JLN Interviews Veteran Trading, Technology and Brokering Executive For The Path to Electronic Trading Series
Alex Lamb wanted to be a helicopter pilot in the U.K. Royal Airforce. He never had the chance, but he strategically landed opportunity after opportunity in the banking, trading and related technology businesses during his long and varied career.
Lamb even helped launch the firm Trading Technologies, outlining to then contractor Gary Kemp what he wanted for a new electronic trading screen that would allow brokers to enter orders for multiple accounts and be able to track them more efficiently. That was the genesis of the screen that became Trading Technologies’ desktop offering.
John Lothian News interviewed Lamb for the Path to Electronic Trading series. Although Lamb did spend some time on the London futures trading floors, including on the first day of The IPE and the first day of LIFFE, it is his pursuit of technological solutions to the myriad of problems facing brokers and traders engaging in the developing European-listed derivatives markets that defines his career.
Lamb started with one of the largest sugar brokers in London – later renamed Sucden – at the age of 18 as a back-office junior. He ran the back office for a number of years before his boss lent him to the marketing group of the London startup financial futures exchange LIFFE.
He was given the brief of educating the “stodgy” City of London traders on how to trade financial futures. He developed a trading simulator to help them learn how to enter orders into LIFFE’s markets. He even successfully encouraged Reuters to open an API to take money market data, run it through a calculator and present it as futures data.
After the first day of trading on LIFFE, Lamb said he was greeted with 30 to 40 boxes of IBM punch cards, representing a week of trading and 10s of thousands of punch cards. Realizing he did not want to spend his career as a file clerk, he quickly sought a solution for the paper onslaught.
After solving the punch card issue, he delved into the brokers package system offered by the exchange to use the data from the punch cards to manage the daily out-trades, as he was responsible for the daily dealing statement.
Lamb then started working with an accounting system for use as a back-office system, which brought home the differences between the two.
To compute the value and cost of some trades, he used a handheld Casio calculator/computer to program the value of swaps using CME price data. Subsequently, brokers in Asia started reaching out to him to give them prices of swaps because of his quick ability to derive swap prices using code he had programmed into the Casio computer.
He began sending orders into back month Eurodollar futures at the CME using his calculations and making markets in the back months of SIMEX Eurodollar futures, which were fungible to CME Eurodollar futures.
After 18 months of this, he was invited to join the bank Baring Brothers to help establish a trading operation on LIFFE.
In early 1987, he was approached by Nomura to do what he had done for Barings with Japanese Government Bonds (JGBs). At Nomura he had an error which found the firm with a 200 lot JGB position they did not want. The broker in the pit was able to slowly and stealthily get out of the position with about a 50,000 pound gain. The error taught him a valuable lesson.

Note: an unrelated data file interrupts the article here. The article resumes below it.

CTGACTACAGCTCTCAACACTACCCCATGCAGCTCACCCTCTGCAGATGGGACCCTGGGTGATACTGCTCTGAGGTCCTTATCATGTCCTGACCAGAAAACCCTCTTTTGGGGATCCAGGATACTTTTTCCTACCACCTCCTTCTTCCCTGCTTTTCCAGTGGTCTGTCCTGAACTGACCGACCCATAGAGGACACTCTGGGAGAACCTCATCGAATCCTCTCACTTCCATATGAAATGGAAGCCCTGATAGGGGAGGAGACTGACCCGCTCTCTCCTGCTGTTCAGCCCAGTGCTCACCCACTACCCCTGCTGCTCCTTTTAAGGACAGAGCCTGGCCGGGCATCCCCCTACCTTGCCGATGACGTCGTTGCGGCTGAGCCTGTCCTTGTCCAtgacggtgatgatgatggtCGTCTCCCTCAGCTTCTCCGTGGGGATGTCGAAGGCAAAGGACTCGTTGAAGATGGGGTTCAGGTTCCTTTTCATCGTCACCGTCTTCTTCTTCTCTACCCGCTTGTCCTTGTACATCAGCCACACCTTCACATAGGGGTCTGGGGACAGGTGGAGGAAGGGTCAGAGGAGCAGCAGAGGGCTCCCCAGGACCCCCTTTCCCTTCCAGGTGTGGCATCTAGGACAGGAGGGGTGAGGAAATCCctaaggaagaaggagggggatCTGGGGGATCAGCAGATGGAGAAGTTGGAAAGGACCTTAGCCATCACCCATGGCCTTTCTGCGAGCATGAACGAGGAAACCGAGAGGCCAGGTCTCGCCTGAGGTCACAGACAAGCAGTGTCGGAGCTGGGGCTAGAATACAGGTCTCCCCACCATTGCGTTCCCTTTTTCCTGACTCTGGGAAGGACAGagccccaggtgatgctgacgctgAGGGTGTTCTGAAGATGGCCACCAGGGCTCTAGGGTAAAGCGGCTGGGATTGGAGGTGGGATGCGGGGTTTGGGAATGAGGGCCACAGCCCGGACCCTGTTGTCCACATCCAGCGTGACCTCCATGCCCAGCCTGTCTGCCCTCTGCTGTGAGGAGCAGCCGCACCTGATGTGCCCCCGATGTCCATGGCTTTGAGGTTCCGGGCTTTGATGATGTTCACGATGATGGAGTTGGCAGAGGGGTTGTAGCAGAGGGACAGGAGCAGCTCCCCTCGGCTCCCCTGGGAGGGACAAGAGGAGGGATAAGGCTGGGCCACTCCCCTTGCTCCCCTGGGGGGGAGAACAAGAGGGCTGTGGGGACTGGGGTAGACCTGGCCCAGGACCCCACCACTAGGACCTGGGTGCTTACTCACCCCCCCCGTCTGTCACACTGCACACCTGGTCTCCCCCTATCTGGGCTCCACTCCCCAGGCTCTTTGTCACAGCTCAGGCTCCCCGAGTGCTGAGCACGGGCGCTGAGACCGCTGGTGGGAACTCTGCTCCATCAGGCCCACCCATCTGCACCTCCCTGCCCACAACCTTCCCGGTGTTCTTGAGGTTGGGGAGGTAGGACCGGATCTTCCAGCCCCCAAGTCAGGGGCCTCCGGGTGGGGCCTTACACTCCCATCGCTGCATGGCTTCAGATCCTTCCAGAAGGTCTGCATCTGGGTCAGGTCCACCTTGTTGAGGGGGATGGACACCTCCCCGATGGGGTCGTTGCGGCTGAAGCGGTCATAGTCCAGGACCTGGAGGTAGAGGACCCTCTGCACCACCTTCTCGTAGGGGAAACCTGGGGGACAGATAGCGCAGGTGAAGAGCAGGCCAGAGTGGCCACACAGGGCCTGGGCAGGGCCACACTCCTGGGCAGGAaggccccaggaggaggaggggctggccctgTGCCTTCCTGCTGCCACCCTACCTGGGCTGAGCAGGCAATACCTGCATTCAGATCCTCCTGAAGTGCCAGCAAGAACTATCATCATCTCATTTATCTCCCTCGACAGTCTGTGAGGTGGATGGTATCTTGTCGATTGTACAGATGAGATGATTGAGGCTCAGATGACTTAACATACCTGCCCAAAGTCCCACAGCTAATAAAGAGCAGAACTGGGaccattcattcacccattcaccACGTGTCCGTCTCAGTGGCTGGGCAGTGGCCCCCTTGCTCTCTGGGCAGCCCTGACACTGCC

He was trading on DTB day in 1992 when “The Snake” or EMS currency system fell apart. He learned that even though the DTB electronic trading system was not very fast, it was faster than the open outcry system in London. It was then he determined that if they were able to improve the DTB systems, they would be able to take on the open outcry markets at LIFFE.
He spent the next 2½ years at Fimat, building a brokerage business on the DTB. During that time he needed to integrate the DTB trades into the GMI back-office system. Andreas Preuss, who later became the CEO of Eurex, recommended a programmer by the name of Gary Kemp for the project.
Lamb hired Kemp, who built what Lamb thinks was the first real-time data delivery system from DTB to GMI using an AS400 computer. An AS400 computer in Frankfurt would talk to an AS400 computer in the US using a “skinny” 16K leased line. The AS400 in Frankfurt would also drop the data into a bookkeeping system in Frankfurt running on the same computer.
After completing the GMI project, Kemp asked Lamb if there were any other programming projects he needed. Lamp said yes, he wanted a front-end trading screen. Kemp had built the SOFFEX front end that the DTB used and was “affronted” by Lamb’s request for a new one. But Lamb needed a screen that worked for a broker, not a single trader trading a single account.
Lamb gave Kemp two drawings, one for an order book to filter and order the electronic orders for a client, and the other a trade book to be able to summarize completed trades for a client.
Once the front-end trading system was implemented, Lamb’s brokerage operations errors went to zero. Those two screens became the basis of the Trading Technologies desktop in 1993.